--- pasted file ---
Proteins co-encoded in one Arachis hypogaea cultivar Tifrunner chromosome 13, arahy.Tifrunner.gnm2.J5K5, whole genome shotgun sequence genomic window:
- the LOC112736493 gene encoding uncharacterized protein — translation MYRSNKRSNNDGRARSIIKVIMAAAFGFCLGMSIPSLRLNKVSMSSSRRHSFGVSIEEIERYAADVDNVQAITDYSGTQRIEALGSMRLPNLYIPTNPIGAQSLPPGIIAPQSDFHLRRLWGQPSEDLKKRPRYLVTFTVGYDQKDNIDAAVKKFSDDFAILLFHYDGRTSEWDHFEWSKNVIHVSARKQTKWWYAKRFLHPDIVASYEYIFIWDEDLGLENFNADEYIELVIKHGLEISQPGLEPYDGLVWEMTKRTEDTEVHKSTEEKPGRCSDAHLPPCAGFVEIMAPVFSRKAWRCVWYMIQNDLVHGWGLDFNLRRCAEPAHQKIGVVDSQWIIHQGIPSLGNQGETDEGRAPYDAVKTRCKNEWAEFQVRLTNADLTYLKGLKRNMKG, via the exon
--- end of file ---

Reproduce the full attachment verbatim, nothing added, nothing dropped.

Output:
Proteins co-encoded in one Arachis hypogaea cultivar Tifrunner chromosome 13, arahy.Tifrunner.gnm2.J5K5, whole genome shotgun sequence genomic window:
- the LOC112736493 gene encoding uncharacterized protein — translation MYRSNKRSNNDGRARSIIKVIMAAAFGFCLGMSIPSLRLNKVSMSSSRRHSFGVSIEEIERYAADVDNVQAITDYSGTQRIEALGSMRLPNLYIPTNPIGAQSLPPGIIAPQSDFHLRRLWGQPSEDLKKRPRYLVTFTVGYDQKDNIDAAVKKFSDDFAILLFHYDGRTSEWDHFEWSKNVIHVSARKQTKWWYAKRFLHPDIVASYEYIFIWDEDLGLENFNADEYIELVIKHGLEISQPGLEPYDGLVWEMTKRTEDTEVHKSTEEKPGRCSDAHLPPCAGFVEIMAPVFSRKAWRCVWYMIQNDLVHGWGLDFNLRRCAEPAHQKIGVVDSQWIIHQGIPSLGNQGETDEGRAPYDAVKTRCKNEWAEFQVRLTNADLTYLKGLKRNMKG, via the exon